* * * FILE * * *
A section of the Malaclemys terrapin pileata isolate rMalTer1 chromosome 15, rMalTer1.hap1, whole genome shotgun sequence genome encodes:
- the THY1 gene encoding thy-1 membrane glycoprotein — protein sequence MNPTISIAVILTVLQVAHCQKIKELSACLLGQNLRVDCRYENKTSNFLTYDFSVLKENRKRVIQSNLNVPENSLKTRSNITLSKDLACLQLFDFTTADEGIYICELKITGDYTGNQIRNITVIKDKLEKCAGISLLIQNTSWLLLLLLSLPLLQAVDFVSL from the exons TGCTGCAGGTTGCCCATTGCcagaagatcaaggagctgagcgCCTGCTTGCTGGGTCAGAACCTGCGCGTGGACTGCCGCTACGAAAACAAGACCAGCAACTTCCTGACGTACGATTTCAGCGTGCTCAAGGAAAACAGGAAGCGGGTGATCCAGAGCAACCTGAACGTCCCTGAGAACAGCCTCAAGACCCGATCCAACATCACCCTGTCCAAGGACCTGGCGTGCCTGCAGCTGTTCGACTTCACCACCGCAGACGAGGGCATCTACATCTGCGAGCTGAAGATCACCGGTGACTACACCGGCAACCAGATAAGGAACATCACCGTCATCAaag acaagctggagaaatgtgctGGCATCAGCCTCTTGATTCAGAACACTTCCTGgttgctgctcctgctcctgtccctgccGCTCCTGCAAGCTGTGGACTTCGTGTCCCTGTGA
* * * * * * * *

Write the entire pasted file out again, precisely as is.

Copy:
A section of the Malaclemys terrapin pileata isolate rMalTer1 chromosome 15, rMalTer1.hap1, whole genome shotgun sequence genome encodes:
- the THY1 gene encoding thy-1 membrane glycoprotein — protein sequence MNPTISIAVILTVLQVAHCQKIKELSACLLGQNLRVDCRYENKTSNFLTYDFSVLKENRKRVIQSNLNVPENSLKTRSNITLSKDLACLQLFDFTTADEGIYICELKITGDYTGNQIRNITVIKDKLEKCAGISLLIQNTSWLLLLLLSLPLLQAVDFVSL from the exons TGCTGCAGGTTGCCCATTGCcagaagatcaaggagctgagcgCCTGCTTGCTGGGTCAGAACCTGCGCGTGGACTGCCGCTACGAAAACAAGACCAGCAACTTCCTGACGTACGATTTCAGCGTGCTCAAGGAAAACAGGAAGCGGGTGATCCAGAGCAACCTGAACGTCCCTGAGAACAGCCTCAAGACCCGATCCAACATCACCCTGTCCAAGGACCTGGCGTGCCTGCAGCTGTTCGACTTCACCACCGCAGACGAGGGCATCTACATCTGCGAGCTGAAGATCACCGGTGACTACACCGGCAACCAGATAAGGAACATCACCGTCATCAaag acaagctggagaaatgtgctGGCATCAGCCTCTTGATTCAGAACACTTCCTGgttgctgctcctgctcctgtccctgccGCTCCTGCAAGCTGTGGACTTCGTGTCCCTGTGA